10. The first autobiographical portrayal of a Kwakwaka’wakw matriarch, Paddling to Where I Stand, recalled the life and times of storyteller Agnes Alfred, in 2004

In Spring 2013, BCBW columnist Joan Givner contributed a lengthy review of Standing Up with Ga’axsta’las: Jane Constance Cook and the Politics of Memory, Church, and Custom (UBC Press, 2012), co-written with the Kwagu’l Gixsam Clan and shortlisted for the Roderick Haig-Brown Regional Prize. Jane Cook gave birth to 16 children and assumed the role of caregiver for Alert Bay and the surrounding area, delivering babies, nursing the sick and tending to the dying.

In Autumn 2013, Givner provided a lengthy review of Chief Bev Sellars’ autobiography, They Called Me Number One: Secrets and Survival at an Indian Residential School (Talonbooks 2013), the first story to recount life inside the notorious St. Joseph’s Residential School in Williams Lake. It soon topped the B.C. Bestsellers list.

In Spring 2014, B.C. BookLook, the daily news service, featured coverage of a life story by and about the mother of former Lieutenant Governor of B.C. Steven Point. Co-authored by Richard Daly, Xwelíqwiya The Life of a Stó:lo Matriarch (Athabasca University Press / UBC 2013) is the autobiography of Rena Point Bolton, a Stó:lo matriarch, artist and craftswoman.


Monique Gray Smith

Monique Gray Smith

Overshadowed by that recent trio, Monique Gray Smith, a mixed-heritage woman of Cree, Lakota and Scottish ancestry, has released Tilly: A Story of Hope and Resilience (Sono Nis Press 2013). Like Sellars’ autobiography, it’s an account of overcoming adversity.

Like her protagonist named Tilly, Gray Smith grew up knowing she was part Lakota on her Dad’s side—but she didn’t know her mother was Cree. After she learns the truth from a bizarre encounter in the street, Tilly becomes unglued and turns to alcohol in her teens, first introduced to booze by a seventh-grade schoolmate, Abby.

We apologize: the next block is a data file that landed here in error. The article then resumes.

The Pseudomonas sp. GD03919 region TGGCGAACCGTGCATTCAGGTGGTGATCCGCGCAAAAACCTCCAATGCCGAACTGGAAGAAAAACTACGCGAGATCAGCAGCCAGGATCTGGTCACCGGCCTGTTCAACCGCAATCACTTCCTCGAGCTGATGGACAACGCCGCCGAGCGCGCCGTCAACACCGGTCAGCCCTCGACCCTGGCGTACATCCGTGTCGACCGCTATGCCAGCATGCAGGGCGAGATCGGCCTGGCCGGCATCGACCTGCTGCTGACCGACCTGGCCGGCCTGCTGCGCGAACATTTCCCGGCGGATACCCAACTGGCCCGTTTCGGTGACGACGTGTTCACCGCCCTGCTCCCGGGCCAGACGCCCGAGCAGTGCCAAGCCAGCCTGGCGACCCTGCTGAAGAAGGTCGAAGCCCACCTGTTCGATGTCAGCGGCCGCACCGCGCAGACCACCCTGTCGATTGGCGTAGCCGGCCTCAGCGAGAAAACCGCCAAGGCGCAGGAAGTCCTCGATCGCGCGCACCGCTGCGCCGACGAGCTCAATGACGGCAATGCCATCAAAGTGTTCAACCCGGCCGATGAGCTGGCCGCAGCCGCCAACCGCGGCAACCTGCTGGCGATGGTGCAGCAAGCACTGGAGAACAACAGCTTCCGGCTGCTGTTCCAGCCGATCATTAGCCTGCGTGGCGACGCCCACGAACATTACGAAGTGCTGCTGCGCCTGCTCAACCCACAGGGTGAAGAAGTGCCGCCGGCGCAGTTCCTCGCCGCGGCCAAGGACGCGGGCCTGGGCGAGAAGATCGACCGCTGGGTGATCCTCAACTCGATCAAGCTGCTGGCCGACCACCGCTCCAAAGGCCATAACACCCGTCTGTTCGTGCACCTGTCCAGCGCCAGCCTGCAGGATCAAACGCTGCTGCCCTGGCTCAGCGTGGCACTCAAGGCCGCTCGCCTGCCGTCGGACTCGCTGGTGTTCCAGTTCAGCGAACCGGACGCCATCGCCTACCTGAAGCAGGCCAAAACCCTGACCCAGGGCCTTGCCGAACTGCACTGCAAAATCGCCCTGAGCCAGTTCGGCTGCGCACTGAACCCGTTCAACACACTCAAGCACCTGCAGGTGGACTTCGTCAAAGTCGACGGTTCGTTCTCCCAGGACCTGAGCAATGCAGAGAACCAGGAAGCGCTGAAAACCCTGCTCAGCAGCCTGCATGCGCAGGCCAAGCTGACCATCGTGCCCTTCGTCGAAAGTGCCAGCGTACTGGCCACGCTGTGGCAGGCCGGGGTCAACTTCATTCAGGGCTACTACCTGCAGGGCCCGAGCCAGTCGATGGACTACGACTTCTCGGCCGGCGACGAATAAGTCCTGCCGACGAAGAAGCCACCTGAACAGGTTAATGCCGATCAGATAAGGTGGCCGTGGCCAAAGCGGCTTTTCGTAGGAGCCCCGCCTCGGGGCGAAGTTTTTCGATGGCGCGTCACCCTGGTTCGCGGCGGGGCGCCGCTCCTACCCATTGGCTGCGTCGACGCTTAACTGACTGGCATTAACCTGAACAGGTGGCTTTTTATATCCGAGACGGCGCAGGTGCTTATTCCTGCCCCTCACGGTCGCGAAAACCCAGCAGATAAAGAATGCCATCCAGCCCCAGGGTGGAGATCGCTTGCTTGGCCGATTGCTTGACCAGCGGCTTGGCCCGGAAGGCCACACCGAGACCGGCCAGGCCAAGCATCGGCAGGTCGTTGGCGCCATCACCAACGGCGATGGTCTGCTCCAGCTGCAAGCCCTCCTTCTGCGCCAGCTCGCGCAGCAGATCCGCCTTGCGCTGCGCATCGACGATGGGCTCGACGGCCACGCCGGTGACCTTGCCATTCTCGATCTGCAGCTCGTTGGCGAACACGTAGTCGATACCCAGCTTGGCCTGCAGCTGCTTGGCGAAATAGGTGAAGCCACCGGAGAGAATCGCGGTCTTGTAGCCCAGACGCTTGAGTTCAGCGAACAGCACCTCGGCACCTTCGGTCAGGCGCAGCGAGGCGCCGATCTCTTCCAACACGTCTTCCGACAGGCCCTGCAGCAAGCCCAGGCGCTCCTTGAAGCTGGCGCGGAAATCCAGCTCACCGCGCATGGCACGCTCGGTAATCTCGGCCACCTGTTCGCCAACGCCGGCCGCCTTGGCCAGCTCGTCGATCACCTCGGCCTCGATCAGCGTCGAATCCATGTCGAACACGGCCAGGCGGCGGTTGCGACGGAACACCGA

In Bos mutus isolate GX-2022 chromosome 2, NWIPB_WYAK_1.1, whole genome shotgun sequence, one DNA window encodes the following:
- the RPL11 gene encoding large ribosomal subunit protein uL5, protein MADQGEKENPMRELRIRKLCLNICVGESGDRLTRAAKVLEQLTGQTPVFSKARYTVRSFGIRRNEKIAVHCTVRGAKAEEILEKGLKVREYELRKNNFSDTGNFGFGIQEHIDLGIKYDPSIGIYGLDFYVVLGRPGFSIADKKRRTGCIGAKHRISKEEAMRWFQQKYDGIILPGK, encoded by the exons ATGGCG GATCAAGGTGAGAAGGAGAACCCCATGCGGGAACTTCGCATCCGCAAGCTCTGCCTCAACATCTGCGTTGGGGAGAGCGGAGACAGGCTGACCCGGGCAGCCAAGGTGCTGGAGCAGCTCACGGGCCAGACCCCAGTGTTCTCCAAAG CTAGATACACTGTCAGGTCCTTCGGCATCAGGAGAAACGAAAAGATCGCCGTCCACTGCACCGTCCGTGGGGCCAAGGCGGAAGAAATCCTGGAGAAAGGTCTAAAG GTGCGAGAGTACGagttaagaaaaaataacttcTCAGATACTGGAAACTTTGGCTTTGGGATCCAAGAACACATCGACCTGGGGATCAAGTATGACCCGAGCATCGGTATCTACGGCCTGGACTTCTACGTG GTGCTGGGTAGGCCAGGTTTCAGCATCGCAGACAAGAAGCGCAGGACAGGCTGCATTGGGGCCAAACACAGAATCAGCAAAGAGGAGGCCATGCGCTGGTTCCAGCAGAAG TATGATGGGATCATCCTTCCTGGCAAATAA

Like the author’s mother, Tilly’s mother was a Cree who was taken from her parents as a baby. The death of Tilly’s beloved grandmother, her mentor, who has passed along traditional teachings to her, is like the loss of lifejacket in the water. Tilly drowns in despair and partying. She can only summon the courage to swim to safety, to revive her self-esteem, when a stranger says to her, “Never question who you are or who your people are. It’s in your eyes. I know it’s in your heart.”

Tilly: A Story of Hope and Resilience is not only an inspirational and sometimes humorous account of attaining sobriety; Gray Smith also offers a matter-of-fact panorama of social hurdles faced by Canada’s First Nations in the 20th-century—from forced displacement and residen­tial schools, to tuberculosis hospitals and the so-called Sixties Scoop during which well-intentioned adoption programs irrevocably splintered aboriginal families.

Now a proud mom of young twins, Monique Gray Smith lives “on Coast Salish territory” in Victoria, B.C. where she operates Little Drum Consulting. Sober for more than twenty years, she is an articulate spokesperson and writer who was invited to contribute to the proceedings of the recent Reconciliation conference at UBC.

Tilly 9781550392098